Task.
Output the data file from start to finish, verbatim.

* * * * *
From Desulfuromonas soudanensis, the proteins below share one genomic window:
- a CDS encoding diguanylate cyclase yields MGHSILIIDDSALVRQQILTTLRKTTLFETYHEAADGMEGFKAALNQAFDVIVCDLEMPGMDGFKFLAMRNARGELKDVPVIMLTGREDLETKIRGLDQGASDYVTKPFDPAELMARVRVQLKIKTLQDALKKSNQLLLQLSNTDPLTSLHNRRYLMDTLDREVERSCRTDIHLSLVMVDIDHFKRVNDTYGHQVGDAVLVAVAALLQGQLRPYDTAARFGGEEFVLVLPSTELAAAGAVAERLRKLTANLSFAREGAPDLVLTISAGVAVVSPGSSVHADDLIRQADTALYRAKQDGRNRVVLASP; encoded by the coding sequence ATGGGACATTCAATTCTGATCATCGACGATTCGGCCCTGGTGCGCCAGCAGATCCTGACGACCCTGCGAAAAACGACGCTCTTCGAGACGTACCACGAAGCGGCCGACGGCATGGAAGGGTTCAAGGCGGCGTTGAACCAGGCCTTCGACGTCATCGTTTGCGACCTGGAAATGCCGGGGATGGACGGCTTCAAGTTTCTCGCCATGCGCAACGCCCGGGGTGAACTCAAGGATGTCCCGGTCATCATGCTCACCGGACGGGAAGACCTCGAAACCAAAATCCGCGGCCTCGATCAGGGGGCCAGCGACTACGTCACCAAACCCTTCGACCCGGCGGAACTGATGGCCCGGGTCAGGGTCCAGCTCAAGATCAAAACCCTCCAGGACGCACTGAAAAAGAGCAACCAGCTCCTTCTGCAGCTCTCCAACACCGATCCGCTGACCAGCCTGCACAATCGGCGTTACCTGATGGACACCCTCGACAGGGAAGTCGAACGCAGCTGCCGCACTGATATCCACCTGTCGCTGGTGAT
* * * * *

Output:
From Desulfuromonas soudanensis, the proteins below share one genomic window:
- a CDS encoding diguanylate cyclase yields MGHSILIIDDSALVRQQILTTLRKTTLFETYHEAADGMEGFKAALNQAFDVIVCDLEMPGMDGFKFLAMRNARGELKDVPVIMLTGREDLETKIRGLDQGASDYVTKPFDPAELMARVRVQLKIKTLQDALKKSNQLLLQLSNTDPLTSLHNRRYLMDTLDREVERSCRTDIHLSLVMVDIDHFKRVNDTYGHQVGDAVLVAVAALLQGQLRPYDTAARFGGEEFVLVLPSTELAAAGAVAERLRKLTANLSFAREGAPDLVLTISAGVAVVSPGSSVHADDLIRQADTALYRAKQDGRNRVVLASP; encoded by the coding sequence ATGGGACATTCAATTCTGATCATCGACGATTCGGCCCTGGTGCGCCAGCAGATCCTGACGACCCTGCGAAAAACGACGCTCTTCGAGACGTACCACGAAGCGGCCGACGGCATGGAAGGGTTCAAGGCGGCGTTGAACCAGGCCTTCGACGTCATCGTTTGCGACCTGGAAATGCCGGGGATGGACGGCTTCAAGTTTCTCGCCATGCGCAACGCCCGGGGTGAACTCAAGGATGTCCCGGTCATCATGCTCACCGGACGGGAAGACCTCGAAACCAAAATCCGCGGCCTCGATCAGGGGGCCAGCGACTACGTCACCAAACCCTTCGACCCGGCGGAACTGATGGCCCGGGTCAGGGTCCAGCTCAAGATCAAAACCCTCCAGGACGCACTGAAAAAGAGCAACCAGCTCCTTCTGCAGCTCTCCAACACCGATCCGCTGACCAGCCTGCACAATCGGCGTTACCTGATGGACACCCTCGACAGGGAAGTCGAACGCAGCTGCCGCACTGATATCCACCTGTCGCTGGTGAT